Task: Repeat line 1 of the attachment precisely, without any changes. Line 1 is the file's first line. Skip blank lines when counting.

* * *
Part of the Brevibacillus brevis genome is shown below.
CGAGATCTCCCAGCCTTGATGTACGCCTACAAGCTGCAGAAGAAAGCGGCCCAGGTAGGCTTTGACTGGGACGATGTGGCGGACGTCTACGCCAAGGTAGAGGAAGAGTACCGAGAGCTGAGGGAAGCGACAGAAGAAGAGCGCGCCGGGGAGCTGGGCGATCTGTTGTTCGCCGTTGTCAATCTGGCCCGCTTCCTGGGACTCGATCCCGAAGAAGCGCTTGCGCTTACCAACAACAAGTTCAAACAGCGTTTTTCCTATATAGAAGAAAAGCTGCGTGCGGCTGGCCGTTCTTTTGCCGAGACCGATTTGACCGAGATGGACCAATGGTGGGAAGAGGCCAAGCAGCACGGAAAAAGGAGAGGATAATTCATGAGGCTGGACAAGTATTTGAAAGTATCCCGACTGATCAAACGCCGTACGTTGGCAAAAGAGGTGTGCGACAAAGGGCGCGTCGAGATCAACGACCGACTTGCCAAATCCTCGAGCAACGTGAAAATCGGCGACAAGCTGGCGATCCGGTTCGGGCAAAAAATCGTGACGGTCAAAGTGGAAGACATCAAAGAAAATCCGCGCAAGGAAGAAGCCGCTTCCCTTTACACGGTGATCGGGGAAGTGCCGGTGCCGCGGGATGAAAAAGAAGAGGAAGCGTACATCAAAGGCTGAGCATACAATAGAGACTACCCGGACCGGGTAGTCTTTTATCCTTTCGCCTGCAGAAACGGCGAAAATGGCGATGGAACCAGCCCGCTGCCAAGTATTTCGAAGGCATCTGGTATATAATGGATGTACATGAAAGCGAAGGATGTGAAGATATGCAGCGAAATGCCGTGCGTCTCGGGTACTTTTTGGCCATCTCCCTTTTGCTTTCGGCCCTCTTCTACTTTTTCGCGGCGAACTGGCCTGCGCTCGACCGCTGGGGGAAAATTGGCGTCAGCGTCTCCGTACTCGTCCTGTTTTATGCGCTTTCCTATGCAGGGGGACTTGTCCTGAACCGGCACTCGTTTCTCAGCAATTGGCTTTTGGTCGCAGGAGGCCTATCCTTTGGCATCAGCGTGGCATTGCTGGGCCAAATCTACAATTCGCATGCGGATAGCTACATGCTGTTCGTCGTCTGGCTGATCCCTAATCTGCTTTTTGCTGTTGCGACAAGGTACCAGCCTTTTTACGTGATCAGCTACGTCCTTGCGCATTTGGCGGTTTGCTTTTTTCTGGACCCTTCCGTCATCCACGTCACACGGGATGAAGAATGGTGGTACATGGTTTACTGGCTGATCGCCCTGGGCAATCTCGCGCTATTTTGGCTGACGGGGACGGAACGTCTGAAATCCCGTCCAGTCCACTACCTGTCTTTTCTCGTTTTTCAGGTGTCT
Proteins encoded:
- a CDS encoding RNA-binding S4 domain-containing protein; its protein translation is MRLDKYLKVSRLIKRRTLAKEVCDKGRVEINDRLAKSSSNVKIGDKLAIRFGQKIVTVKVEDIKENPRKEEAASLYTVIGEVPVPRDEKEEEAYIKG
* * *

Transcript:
Part of the Brevibacillus brevis genome is shown below.